For example, at some point you’ll want to add ?layout=1 Spinitron links to the station site. If they go in the page layout (like for example the On-air and Programs links in the top nav of www.testradio.org) then you need to make the same changes to the custom layout and save it again in Spinitron.

  • Repeat whatever combinations of the above steps you need until you’re satisfied. At this point, if you don’t need a custom server name for the Spinitron pages (see next section), you can finish up by publishing the new station web site with its links to Spinitron pages using the custom layout.

CSS note: If you extract a layout from a station site as described above then it will probably include the stylesheet links from that site. This is the easy way to get the custom layout looking the same when it’s served by Spinitron. Such station stylesheets apply to the whole page including the Spinitron content. However, Spinitron appends a link to its default (white-label) stylesheet, which is needed to properly display its content. If the style rules in the station’s stylesheet don’t collide with those in Spinitron’s then you can style the Spinitron content by editing the station’s stylesheets. Style rules saved in Spinitron (Admin: Station settings: Web customization: Stylesheet) are rendered in a <style> block at the end of the page <head> so they override any stylesheets linked in the <head> including Spinitron’s default. So you can save style rules there to fix problems that the station’s stylesheet might cause in Spinitron content.

2. Custom server name

Whether they have a custom layout or not, pages with live spinitron content such as playlists and the calendar are served by Spinitron’s web servers. Normally the URLs will all start with https://spinitron.com. If that’s unsatisfactory then we can host for you a virtual server with a custom server name of your choice. This hosting service has an extra fee of $5/month on top of your regular Spinitron service fees.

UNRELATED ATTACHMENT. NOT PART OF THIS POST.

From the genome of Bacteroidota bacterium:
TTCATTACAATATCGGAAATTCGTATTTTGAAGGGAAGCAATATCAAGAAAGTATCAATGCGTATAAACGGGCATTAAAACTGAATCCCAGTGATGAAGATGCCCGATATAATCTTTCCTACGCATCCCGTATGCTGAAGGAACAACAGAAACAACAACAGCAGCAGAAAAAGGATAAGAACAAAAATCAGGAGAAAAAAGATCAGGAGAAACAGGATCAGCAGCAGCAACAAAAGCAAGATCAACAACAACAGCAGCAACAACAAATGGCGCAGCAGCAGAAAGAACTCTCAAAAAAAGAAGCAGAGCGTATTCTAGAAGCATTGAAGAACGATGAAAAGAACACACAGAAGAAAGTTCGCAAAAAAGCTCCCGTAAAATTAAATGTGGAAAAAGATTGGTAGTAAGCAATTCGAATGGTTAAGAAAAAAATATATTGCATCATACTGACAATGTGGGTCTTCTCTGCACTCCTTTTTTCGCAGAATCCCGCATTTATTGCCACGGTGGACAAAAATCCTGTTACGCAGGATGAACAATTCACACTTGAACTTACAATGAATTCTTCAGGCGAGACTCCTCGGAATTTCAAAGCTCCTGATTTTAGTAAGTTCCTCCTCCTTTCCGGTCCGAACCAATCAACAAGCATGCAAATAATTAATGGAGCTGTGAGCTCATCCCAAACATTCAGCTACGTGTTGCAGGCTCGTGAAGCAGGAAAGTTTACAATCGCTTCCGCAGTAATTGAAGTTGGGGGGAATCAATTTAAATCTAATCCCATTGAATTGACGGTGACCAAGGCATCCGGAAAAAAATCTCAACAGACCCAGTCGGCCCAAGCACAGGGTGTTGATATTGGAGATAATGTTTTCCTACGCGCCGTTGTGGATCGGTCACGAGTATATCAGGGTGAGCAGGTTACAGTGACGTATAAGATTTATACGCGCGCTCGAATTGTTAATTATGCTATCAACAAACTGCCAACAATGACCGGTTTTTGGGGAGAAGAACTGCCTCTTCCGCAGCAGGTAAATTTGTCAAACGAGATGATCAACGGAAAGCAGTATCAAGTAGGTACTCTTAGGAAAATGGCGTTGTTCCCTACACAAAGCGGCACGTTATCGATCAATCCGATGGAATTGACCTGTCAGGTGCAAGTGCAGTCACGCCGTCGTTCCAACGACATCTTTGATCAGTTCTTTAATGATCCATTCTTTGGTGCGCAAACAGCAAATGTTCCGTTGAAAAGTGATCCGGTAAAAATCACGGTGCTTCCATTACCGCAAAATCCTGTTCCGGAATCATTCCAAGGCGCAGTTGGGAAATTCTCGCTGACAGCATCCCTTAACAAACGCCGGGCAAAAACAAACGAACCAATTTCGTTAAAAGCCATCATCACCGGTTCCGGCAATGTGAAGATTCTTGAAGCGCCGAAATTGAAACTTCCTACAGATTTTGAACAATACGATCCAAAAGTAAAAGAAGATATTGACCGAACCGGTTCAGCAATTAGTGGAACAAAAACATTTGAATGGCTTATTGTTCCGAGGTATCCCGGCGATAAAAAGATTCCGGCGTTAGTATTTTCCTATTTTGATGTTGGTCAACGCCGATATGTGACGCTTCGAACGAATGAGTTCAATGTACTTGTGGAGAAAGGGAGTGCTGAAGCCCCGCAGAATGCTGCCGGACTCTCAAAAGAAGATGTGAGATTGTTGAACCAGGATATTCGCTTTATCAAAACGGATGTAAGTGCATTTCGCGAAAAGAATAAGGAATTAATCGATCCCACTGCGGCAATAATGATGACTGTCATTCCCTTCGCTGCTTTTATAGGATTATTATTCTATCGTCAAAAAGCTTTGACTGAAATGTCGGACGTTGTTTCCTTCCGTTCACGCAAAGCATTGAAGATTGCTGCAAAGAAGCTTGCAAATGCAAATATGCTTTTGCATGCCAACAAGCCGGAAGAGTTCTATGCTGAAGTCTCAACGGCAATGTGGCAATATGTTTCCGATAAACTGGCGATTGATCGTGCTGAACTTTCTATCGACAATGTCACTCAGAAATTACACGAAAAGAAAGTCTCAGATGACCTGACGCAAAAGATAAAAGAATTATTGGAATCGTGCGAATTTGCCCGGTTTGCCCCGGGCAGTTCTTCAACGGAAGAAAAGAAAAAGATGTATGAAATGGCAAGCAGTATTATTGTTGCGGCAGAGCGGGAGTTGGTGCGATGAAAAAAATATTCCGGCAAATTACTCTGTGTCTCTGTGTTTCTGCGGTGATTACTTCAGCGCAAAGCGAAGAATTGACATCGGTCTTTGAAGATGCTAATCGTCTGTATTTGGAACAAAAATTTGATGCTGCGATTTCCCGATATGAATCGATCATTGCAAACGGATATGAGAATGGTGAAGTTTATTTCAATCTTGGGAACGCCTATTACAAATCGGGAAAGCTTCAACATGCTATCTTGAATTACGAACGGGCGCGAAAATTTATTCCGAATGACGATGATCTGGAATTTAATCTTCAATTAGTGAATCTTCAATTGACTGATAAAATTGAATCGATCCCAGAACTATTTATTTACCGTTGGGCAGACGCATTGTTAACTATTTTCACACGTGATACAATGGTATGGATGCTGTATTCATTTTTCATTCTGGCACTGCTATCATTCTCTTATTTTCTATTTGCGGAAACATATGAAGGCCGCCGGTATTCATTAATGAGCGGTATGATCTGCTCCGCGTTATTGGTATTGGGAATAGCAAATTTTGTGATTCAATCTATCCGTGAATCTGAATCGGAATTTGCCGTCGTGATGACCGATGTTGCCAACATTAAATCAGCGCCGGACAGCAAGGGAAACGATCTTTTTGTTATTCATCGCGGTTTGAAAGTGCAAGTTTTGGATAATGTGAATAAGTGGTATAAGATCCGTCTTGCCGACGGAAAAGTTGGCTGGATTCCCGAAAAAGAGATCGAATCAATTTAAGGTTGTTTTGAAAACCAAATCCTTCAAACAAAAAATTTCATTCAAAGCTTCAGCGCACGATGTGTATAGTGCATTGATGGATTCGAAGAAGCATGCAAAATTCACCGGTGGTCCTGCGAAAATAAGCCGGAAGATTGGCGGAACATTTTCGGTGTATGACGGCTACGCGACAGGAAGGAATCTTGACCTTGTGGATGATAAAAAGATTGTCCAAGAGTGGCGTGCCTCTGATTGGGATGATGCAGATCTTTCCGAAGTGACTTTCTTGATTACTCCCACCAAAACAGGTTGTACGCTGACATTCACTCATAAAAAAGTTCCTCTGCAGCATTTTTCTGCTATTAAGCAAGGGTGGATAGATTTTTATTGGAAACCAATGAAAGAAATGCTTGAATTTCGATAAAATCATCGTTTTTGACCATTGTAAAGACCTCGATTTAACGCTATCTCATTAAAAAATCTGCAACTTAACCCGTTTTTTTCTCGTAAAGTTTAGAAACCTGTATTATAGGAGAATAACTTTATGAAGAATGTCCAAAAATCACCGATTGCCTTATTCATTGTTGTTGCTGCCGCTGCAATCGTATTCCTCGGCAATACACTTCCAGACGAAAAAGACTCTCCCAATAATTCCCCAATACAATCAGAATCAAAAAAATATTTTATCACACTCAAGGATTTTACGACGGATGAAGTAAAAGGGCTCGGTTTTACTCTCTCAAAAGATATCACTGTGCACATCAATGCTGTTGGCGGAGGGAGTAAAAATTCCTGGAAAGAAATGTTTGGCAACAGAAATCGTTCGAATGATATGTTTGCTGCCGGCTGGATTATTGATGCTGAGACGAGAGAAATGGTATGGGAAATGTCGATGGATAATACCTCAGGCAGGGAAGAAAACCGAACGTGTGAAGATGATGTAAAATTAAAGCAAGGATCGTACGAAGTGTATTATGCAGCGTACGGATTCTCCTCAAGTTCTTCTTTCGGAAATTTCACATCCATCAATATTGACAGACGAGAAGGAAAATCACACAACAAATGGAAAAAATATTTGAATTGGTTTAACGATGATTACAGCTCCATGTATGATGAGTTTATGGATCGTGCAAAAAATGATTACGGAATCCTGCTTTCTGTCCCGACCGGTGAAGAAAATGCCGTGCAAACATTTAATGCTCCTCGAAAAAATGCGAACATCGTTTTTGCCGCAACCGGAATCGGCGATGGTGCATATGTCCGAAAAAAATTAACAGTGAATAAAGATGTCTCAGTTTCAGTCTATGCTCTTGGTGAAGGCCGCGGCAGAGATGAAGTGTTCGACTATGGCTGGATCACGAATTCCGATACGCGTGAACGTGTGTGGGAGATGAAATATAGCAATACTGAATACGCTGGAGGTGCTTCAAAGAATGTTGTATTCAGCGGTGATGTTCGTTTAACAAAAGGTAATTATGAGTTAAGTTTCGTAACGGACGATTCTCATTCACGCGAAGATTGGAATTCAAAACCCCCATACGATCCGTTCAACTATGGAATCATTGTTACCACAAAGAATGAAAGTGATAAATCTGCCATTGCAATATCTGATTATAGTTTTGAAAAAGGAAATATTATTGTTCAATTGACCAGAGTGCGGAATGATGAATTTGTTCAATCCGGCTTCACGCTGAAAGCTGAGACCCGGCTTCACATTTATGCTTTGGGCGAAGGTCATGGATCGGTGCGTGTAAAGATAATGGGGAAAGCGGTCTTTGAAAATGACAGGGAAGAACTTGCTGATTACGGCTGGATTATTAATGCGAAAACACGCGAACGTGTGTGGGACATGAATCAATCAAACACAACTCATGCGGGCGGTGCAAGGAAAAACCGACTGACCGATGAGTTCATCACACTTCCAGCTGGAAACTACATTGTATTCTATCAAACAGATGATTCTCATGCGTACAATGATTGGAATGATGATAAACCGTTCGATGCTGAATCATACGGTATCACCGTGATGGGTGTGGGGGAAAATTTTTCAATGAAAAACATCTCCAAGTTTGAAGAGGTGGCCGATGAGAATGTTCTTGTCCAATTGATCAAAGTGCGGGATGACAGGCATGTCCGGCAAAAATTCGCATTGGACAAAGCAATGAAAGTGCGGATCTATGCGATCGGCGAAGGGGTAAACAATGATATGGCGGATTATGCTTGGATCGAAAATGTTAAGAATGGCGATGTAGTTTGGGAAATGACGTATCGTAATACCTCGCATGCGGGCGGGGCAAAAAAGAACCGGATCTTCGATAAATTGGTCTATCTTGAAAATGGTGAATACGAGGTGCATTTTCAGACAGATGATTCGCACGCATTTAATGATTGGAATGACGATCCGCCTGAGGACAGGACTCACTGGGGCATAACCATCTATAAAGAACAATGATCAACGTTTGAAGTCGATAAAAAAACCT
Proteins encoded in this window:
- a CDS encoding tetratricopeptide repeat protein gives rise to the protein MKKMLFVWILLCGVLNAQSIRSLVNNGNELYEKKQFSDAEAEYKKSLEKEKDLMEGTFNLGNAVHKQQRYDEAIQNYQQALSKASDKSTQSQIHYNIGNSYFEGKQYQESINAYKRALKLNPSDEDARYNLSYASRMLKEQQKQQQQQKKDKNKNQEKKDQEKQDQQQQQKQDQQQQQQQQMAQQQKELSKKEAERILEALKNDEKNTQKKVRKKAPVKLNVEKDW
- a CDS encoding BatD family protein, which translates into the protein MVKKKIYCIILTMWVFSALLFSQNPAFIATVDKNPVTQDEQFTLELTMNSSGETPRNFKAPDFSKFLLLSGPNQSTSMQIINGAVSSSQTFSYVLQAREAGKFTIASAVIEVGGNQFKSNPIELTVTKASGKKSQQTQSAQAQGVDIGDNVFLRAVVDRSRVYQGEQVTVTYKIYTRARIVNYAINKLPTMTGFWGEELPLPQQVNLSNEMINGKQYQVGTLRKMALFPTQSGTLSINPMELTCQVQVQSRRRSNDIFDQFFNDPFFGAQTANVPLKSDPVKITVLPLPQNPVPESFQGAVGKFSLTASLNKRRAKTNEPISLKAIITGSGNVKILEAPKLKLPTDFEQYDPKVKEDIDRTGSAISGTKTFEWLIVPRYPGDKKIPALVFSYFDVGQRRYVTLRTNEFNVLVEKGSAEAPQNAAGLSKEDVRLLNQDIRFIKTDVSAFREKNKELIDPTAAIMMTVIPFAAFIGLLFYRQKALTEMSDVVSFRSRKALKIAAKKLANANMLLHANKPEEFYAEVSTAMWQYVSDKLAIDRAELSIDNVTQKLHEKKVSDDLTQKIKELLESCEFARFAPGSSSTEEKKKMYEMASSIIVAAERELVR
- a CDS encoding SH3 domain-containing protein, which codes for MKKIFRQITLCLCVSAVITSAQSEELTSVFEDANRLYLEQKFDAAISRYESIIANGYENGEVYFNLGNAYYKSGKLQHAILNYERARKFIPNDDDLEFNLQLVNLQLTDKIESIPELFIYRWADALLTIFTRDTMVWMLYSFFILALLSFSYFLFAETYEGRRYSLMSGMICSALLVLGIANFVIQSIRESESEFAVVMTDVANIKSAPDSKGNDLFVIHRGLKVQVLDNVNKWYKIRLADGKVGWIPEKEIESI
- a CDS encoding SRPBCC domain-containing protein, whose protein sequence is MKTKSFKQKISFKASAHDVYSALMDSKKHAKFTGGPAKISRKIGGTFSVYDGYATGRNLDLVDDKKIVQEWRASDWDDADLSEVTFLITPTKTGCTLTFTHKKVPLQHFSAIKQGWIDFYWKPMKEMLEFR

• Choose a custom server name for the station. Usually it would be a subdomain of same domain as the station’s web site.

    For example, TEST 90.3 FM has registered the domain name testradio.org. It’s main web site is www.testradio.org. It chooses programs.testradio.org as the custom server name for its Spinitron pages.

  • Set up a CNAME record in the DNS for the station’s domain. The record should make the custom server name is an alias of spinitron.com. For example, in the DNS settings for testradio.org we set up the CNAME alias

      programs.testradio.org  ⇒  spinitron.com
    

    You would some something similar. Let us know when it’s done.

  • We then provision a virtual server for the custom server name on our servers.

  • Once this is working, you can use the custom station name instead of spinitron.com in links to your station’s Spinitron pages. They still need the /NAME/ part and ?layout=1 query parameter.